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Merrily.

thereon ; then go thou in merrily with the

' king unto the banquet. And the thing peafed Haman; and he caused the gallows to be

; made.

caused.

SECTION 5. Mordecairewarded-Haman banged.

records ? 46. On that night could not the king

fleep, and he commanded to bring the book read. of records of the chronicles; and they were

read before the king: And it was found chronicles.

written that Mordecai had told of Bigthan

and Teresh, two of the king's chamberlains, fought. the keepers of the door, who fought to lay

hands on king Ahasuerus. fervants. 47. And the king said, what honor and

dignity have been done to Mordecai for this? ministered. Then said the king's servants that ministered

unto him, there is nothing done for him. speak. And the king said, who is in the court ? Now

Haman was come into the outward court prepared ? of the king's house, to speak unto the king

to hang Mordecai on the gallows that he

had prepared for hina. court.

48. And the king's servants said unto him, behold, Haman ftandeth in the court. And the king faid let him come in. So Ha

man came in. And the king faid unto him, tboughts what shall be done to the man whom the

king delighteth to honor ? Now Haman thought in his heart, whom would the king

delight to honor more than myself? apparel. 49. And Haman answered the king, for

the man whom the king delighteth to horor, Let the royal apparel be brought which the king useth to wear, and the horse that the king rideth upon, and the crown royal which

is set upon his head ; And let this apparel noble. and horfe be delivered to the hand of one of the king's most noble princes, that they may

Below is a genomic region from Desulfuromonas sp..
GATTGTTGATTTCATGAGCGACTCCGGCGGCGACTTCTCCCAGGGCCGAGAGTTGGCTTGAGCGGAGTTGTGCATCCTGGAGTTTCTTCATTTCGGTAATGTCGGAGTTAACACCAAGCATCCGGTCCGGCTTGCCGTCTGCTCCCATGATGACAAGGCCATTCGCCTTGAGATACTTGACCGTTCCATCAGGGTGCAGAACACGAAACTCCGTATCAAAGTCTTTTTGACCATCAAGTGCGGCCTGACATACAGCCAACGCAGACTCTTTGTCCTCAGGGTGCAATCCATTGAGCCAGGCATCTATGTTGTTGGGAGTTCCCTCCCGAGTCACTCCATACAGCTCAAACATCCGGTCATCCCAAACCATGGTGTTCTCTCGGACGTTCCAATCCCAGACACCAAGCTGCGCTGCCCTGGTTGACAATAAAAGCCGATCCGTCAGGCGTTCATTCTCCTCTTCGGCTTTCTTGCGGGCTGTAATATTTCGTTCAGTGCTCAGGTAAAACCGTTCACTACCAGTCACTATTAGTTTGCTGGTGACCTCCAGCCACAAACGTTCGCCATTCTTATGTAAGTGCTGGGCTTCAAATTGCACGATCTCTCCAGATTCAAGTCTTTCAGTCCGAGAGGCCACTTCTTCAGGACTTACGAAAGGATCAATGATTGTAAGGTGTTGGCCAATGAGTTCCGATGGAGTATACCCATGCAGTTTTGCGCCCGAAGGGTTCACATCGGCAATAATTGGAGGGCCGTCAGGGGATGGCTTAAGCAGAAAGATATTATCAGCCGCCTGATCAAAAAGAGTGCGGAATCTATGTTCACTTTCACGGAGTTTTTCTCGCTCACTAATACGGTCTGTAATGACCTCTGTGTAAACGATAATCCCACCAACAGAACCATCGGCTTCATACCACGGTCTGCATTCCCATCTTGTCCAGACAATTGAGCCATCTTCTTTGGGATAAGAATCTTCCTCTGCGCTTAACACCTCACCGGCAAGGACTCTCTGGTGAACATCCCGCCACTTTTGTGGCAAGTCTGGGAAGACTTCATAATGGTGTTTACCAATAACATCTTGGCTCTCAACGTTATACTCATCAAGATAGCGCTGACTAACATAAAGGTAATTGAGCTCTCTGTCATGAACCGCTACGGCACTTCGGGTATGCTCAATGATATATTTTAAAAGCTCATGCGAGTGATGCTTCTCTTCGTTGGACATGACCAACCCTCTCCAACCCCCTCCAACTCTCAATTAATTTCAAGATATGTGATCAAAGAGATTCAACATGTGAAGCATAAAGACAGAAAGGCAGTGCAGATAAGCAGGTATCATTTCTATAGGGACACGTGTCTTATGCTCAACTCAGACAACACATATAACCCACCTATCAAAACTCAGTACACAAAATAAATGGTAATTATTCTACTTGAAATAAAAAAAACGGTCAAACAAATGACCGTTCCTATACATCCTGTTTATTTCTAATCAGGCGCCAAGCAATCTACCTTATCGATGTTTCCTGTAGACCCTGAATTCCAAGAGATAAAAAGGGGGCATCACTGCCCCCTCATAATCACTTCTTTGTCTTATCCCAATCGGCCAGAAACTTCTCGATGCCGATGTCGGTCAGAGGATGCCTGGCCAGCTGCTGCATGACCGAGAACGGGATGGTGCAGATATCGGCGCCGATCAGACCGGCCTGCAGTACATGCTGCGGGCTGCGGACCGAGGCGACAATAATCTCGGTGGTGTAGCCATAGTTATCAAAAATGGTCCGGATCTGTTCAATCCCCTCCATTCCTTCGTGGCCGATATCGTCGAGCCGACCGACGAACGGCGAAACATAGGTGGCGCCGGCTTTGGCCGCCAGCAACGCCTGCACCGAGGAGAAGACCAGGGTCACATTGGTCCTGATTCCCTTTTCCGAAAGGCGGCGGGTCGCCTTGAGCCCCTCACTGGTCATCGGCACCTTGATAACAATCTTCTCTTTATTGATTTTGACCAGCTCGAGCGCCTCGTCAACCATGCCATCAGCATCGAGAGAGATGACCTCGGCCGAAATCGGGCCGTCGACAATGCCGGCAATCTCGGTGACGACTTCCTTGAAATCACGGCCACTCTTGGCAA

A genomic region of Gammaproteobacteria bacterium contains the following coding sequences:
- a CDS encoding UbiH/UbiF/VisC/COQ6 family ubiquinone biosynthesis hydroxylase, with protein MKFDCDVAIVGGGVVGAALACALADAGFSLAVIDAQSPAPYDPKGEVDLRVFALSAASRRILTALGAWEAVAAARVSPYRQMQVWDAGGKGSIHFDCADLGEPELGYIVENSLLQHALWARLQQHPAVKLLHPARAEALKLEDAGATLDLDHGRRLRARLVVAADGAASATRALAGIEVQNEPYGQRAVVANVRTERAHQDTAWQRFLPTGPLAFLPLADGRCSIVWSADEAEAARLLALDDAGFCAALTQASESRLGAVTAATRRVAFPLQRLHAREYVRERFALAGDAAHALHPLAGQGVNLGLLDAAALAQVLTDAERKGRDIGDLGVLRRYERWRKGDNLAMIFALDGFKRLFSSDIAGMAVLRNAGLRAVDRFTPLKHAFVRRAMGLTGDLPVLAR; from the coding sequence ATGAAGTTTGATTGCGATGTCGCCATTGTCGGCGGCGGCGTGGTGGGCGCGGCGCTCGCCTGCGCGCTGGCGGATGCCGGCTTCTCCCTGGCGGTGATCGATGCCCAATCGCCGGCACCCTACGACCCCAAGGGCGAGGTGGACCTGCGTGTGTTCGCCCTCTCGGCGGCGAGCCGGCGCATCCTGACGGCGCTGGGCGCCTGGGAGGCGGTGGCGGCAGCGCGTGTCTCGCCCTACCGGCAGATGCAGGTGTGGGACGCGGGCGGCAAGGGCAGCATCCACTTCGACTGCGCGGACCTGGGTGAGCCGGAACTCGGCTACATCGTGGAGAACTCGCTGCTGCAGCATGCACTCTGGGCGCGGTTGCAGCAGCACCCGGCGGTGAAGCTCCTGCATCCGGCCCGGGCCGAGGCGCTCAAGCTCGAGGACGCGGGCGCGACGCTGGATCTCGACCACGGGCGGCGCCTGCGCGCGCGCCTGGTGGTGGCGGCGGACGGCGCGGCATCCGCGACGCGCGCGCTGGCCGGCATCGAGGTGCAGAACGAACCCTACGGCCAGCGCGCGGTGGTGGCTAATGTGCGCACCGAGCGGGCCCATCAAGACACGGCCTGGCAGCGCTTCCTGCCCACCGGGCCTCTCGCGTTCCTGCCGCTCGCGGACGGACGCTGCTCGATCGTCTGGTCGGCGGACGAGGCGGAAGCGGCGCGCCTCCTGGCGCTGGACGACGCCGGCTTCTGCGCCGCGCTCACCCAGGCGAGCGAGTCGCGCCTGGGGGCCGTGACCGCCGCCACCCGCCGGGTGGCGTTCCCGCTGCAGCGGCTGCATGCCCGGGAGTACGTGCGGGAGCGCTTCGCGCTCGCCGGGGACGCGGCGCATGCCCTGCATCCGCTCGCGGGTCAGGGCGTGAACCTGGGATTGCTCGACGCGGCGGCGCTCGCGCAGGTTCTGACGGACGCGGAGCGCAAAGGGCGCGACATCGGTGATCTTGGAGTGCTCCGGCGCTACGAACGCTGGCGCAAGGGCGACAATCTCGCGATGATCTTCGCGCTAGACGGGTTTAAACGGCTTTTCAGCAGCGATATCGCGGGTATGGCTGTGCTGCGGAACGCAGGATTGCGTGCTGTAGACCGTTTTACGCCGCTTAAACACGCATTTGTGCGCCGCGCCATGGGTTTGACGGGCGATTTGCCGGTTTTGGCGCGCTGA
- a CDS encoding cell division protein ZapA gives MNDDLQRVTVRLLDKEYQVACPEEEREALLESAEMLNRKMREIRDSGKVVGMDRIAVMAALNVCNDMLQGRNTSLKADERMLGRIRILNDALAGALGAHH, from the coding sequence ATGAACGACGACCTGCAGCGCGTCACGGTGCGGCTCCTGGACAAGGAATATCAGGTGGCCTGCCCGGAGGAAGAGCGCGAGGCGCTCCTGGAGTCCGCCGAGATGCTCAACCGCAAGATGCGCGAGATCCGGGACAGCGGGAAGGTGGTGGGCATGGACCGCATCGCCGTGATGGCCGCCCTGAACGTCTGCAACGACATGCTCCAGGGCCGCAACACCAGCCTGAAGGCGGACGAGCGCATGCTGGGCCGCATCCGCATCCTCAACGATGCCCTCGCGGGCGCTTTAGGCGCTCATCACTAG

array

uscar.

array the man withal whom the king de. Street. lighteth to honor, and bring him on horfeback through the freet of the city, and pro. proclaim? claim before him, thus shall it be done to the man whom the king delighteth to honor.

50. Then the king said to Haman make fatteth. haste, and take the apparel and the horse, as thou hast said, and do even fo to Mordecai the fril.

Jew, that fitteth at the king's gate: let nothing fail of all that thou hast spoken. Then arrayed. 'took Haman the apparel and the horse, and arrayed Mordecai, and brought him on he:lė. borjeback back thro the street of the city, and proclaimed before him, thus shall it be done unto the man whom the king delighteth to honor.

31. AndMordecai came again to the king's befallen. gate.

But Haman hasted to his house mourning, and having his head covered. And Haman told Zerelh his wife and all his friends prevril? every thing that had befallen him. Then said his wise men and Zerelh his wife unto him, if surely. Mordecai beof the feel of the jews,before whom thou hast begun to fall, thou shalt not prevail against him, but shalt surely'fall before hiin.

52. And while they where yet talking with ta'king, him, came the king's chamberlains and hafted to bring Haman unto the banquet that Esther had prepared. So the king and Haman came to banquet with Esther the queen. And the petition. king said again unto Estheron the focond day at the banquet of wine, what is thy petitiori,

queen Ether; and it shall be granted thec; and what is thy request? and it shall be performed, even to the half of the kingdom.

53. Then Esther the queen answered and said, people. If I have found favour in thy fight, Oking, and if it please the king, let my life be given me at my petition, and my people at my re- periff?, queft : For we are sold, I and my people, to be detroyed, to be flain, and to perifh. But

prefume ?

Countervail ? if we had been fold for bondmen and bondwe.

men, I had held my tongue, although the en

emy could not countervail the king's damage. durft. 54. Then the king Ahasuerus aniwered and

faid unto Esther the queen, Wlio is he, and where is he, that durst preíume in his heart to do so ? And Esther said, the adversary

and enemy is this wicked Haman. Then afraid. Haman was afraid before the king and the

queen palace. 55. And the king arising from the banquet

of wine in his wrath went into the palace gardep: and Haman stood up to make reque? for his life to Esther the queen; for he saw that there was evil determined against him by the king. Then the king returned out of the palace garden into the place of the ban

quet of wine; and Haman was fallen upon determined? the bed whereon Erther was. Then faid the

king, Will he force the queen also before me in the house? As the word went out of the king's mouth, they covered Haman's face.

56.And Harbanah, one of the chamberlains, gallows.